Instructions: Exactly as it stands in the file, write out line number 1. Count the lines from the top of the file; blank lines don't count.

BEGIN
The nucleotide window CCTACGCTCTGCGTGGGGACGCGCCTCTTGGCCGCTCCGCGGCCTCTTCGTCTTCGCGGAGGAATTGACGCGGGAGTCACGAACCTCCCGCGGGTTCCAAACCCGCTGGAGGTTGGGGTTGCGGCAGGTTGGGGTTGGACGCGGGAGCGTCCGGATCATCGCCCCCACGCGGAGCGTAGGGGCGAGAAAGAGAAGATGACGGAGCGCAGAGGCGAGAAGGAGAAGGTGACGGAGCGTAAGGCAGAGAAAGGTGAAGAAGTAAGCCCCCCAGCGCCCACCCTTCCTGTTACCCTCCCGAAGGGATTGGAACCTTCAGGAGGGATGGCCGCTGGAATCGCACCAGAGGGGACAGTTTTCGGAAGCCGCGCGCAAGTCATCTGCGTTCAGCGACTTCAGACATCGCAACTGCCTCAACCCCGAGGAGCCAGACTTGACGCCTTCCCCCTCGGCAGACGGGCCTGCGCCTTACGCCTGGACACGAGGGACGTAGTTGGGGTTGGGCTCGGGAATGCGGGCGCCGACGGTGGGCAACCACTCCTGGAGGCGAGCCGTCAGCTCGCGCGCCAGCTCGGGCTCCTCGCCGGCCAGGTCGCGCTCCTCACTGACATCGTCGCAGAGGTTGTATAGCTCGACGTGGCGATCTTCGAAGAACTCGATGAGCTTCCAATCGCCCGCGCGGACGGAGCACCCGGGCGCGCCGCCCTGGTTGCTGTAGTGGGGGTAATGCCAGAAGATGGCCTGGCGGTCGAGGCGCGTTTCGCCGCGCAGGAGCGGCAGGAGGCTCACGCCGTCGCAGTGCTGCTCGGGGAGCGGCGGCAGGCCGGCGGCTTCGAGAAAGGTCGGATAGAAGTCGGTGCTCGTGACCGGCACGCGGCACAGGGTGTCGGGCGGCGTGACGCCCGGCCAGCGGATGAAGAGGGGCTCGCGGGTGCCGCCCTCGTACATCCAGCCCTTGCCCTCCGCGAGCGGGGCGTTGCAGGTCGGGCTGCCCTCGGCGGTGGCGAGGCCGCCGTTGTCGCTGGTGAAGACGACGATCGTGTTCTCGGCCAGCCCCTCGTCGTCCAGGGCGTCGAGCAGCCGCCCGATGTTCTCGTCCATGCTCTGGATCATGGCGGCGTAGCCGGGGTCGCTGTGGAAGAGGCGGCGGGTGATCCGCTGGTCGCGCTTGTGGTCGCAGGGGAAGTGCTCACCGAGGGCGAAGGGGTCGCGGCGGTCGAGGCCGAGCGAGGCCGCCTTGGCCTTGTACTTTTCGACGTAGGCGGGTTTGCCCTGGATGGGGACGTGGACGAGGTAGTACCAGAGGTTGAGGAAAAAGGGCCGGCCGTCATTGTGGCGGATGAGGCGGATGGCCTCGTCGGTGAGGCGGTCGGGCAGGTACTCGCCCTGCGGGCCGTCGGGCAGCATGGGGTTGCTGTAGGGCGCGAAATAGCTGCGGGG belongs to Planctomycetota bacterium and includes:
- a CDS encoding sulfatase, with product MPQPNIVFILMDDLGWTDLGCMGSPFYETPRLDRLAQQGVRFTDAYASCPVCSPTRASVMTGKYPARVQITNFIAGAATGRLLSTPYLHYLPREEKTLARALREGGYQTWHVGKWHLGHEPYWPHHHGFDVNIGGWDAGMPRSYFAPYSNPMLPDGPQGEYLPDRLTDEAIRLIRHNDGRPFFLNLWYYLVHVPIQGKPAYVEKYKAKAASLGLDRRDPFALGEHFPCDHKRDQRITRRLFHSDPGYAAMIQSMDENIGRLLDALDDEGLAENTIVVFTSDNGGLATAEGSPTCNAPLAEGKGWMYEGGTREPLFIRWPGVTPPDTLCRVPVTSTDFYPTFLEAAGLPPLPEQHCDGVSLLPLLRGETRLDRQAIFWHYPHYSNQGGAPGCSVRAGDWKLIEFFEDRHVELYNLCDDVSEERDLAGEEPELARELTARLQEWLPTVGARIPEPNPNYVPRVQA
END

The nucleotide window CCTACGCTCTGCGTGGGGACGCGCCTCTTGGCCGCTCCGCGGCCTCTTCGTCTTCGCGGAGGAATTGACGCGGGAGTCACGAACCTCCCGCGGGTTCCAAACCCGCTGGAGGTTGGGGTTGCGGCAGGTTGGGGTTGGACGCGGGAGCGTCCGGATCATCGCCCCCACGCGGAGCGTAGGGGCGAGAAAGAGAAGATGACGGAGCGCAGAGGCGAGAAGGAGAAGGTGACGGAGCGTAAGGCAGAGAAAGGTGAAGAAGTAAGCCCCCCAGCGCCCACCCTTCCTGTTACCCTCCCGAAGGGATTGGAACCTTCAGGAGGGATGGCCGCTGGAATCGCACCAGAGGGGACAGTTTTCGGAAGCCGCGCGCAAGTCATCTGCGTTCAGCGACTTCAGACATCGCAACTGCCTCAACCCCGAGGAGCCAGACTTGACGCCTTCCCCCTCGGCAGACGGGCCTGCGCCTTACGCCTGGACACGAGGGACGTAGTTGGGGTTGGGCTCGGGAATGCGGGCGCCGACGGTGGGCAACCACTCCTGGAGGCGAGCCGTCAGCTCGCGCGCCAGCTCGGGCTCCTCGCCGGCCAGGTCGCGCTCCTCACTGACATCGTCGCAGAGGTTGTATAGCTCGACGTGGCGATCTTCGAAGAACTCGATGAGCTTCCAATCGCCCGCGCGGACGGAGCACCCGGGCGCGCCGCCCTGGTTGCTGTAGTGGGGGTAATGCCAGAAGATGGCCTGGCGGTCGAGGCGCGTTTCGCCGCGCAGGAGCGGCAGGAGGCTCACGCCGTCGCAGTGCTGCTCGGGGAGCGGCGGCAGGCCGGCGGCTTCGAGAAAGGTCGGATAGAAGTCGGTGCTCGTGACCGGCACGCGGCACAGGGTGTCGGGCGGCGTGACGCCCGGCCAGCGGATGAAGAGGGGCTCGCGGGTGCCGCCCTCGTACATCCAGCCCTTGCCCTCCGCGAGCGGGGCGTTGCAGGTCGGGCTGCCCTCGGCGGTGGCGAGGCCGCCGTTGTCGCTGGTGAAGACGACGATCGTGTTCTCGGCCAGCCCCTCGTCGTCCAGGGCGTCGAGCAGCCGCCCGATGTTCTCGTCCATGCTCTGGATCATGGCGGCGTAGCCGGGGTCGCTGTGGAAGAGGCGGCGGGTGATCCGCTGGTCGCGCTTGTGGTCGCAGGGGAAGTGCTCACCGAGGGCGAAGGGGTCGCGGCGGTCGAGGCCGAGCGAGGCCGCCTTGGCCTTGTACTTTTCGACGTAGGCGGGTTTGCCCTGGATGGGGACGTGGACGAGGTAGTACCAGAGGTTGAGGAAAAAGGGCCGGCCGTCATTGTGGCGGATGAGGCGGATGGCCTCGTCGGTGAGGCGGTCGGGCAGGTACTCGCCCTGCGGGCCGTCGGGCAGCATGGGGTTGCTGTAGGGCGCGAAATAGCTGCGGGG belongs to Planctomycetota bacterium and includes: